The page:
As for treatment, Kim began psychotherapy in Philadelphia to learn cognitive behavioral therapy techniques. Kim wanted to reduce her BDD symptoms in order to improve her social life and career. Kim’s therapy consisted of identifying and reducing her rituals, such as lowering the amount of mirror checking from 30 minutes a day to just minutes a day. As well as completely cutting out her ritual of searching the internet for new products and new procedure options. Kim learned to track her BDD related thoughts in order to identify and correct distorted thinking. Through tracking and the use of psychotherapy to process, Kim learned that fear of social situations, and her practice of rituals triggered her negative thoughts about her appearance. Kim began to find ways to reduce exposure to these triggers, and developed coping skills for when triggered (positive self-talk, engaging in healthy activities like volunteering and running, and relaxation techniques like deep breathing). Kim learned how identify her negative thinking and replace these thoughts with more positive/rational thoughts. Six months into treatment, Kim’s symptoms were significantly reduced. She felt much calmer around people and less self-conscious. In time, Kim decided to return to working by first committing to a volunteer job 15 hours a week. As Kim’s progress improved, she began to gain confidence in public places and at her volunteer job, she was then able to increase her hours. Kim is now applying for part-time paid positions. Kim reported to have only one negative thought about once a day and found she was able to cope with the thought through identifying her negative thinking process, and developing a more rational, positive response. Kim was able to successfully apply skills learned in therapy on her own when triggered. Kim learned the difference and the impact between rational and irrational thoughts.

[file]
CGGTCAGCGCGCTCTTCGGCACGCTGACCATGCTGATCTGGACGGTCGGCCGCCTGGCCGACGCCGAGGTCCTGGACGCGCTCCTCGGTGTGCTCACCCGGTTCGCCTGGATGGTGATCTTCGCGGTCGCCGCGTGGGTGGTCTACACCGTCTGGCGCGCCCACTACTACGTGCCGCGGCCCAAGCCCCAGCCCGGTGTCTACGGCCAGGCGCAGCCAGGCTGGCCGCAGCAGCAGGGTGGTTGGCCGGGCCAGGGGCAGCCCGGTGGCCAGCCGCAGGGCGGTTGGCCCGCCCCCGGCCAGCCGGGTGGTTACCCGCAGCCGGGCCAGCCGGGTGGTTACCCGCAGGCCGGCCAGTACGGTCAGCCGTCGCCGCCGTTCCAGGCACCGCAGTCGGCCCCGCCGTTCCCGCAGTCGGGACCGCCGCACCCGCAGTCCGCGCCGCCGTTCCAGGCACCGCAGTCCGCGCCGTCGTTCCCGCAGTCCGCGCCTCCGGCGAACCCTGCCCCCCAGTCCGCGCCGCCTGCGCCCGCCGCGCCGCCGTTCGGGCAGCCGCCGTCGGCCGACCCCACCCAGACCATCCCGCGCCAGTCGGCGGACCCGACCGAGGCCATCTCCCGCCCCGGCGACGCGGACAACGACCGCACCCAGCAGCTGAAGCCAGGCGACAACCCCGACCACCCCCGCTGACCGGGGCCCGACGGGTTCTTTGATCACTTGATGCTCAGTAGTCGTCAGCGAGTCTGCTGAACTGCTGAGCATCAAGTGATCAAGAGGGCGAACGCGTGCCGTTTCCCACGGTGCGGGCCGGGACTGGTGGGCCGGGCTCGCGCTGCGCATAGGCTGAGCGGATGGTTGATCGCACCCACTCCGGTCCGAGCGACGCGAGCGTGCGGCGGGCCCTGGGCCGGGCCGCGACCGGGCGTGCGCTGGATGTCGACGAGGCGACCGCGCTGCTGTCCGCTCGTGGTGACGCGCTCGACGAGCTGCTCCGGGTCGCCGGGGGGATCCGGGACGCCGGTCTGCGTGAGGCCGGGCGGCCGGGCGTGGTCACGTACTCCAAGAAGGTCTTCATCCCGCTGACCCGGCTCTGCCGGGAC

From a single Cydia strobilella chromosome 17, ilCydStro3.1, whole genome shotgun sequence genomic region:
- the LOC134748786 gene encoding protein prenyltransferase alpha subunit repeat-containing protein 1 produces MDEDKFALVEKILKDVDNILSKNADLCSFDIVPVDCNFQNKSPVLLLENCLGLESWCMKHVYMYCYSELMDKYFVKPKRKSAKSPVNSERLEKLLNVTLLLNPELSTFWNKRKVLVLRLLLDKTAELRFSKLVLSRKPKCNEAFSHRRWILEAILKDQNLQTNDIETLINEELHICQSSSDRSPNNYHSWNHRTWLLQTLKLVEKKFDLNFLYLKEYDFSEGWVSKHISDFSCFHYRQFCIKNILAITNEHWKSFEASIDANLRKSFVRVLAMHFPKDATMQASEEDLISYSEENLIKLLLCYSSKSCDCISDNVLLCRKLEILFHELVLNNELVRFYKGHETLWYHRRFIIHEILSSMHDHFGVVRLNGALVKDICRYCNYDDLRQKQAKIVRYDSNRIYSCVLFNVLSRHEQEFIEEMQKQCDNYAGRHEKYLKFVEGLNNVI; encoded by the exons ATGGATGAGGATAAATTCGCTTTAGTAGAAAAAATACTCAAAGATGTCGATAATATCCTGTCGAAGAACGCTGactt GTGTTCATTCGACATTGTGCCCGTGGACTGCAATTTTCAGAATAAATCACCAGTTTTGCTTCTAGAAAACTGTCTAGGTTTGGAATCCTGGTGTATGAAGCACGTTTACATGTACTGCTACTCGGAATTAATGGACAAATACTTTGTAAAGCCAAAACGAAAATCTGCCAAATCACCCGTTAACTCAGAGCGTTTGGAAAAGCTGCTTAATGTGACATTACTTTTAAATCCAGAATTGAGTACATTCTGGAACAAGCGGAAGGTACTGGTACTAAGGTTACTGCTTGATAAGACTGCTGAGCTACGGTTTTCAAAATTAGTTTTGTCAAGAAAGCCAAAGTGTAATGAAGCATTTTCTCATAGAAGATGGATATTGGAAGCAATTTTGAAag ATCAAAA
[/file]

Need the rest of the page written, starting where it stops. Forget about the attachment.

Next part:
Case Example 2:
Kevin, 25 living in Center City Philadelphia had fixated on his hair for as long as he could remember. He often worried his hair was thinning to the point of developing bald patches. Kevin would spend hours at the mirror checking to see if his hair had become thinner. Kevin would spend hours researching on the latest products and procedures to give him a fuller head of hair. Kevin was often late for work, appointments, social functions because he would be spending so much time trying to get his hair just right to make it appear full. Kevin often isolated himself from his friends because he was ashamed of how he looked, he was also ashamed to let others know how fixated he was on his hair. Kevin often overly relied on the support of his wife, Tracy who would often get the brunt of Kevin’s negative reactions to his triggers. When Kevin was triggered by his BDD, he would often respond by acting out: yelling, making demands/pleas for help to fix his hair, even at times Kevin would push over a lamp, or slam a door out of emotional pain and frustration.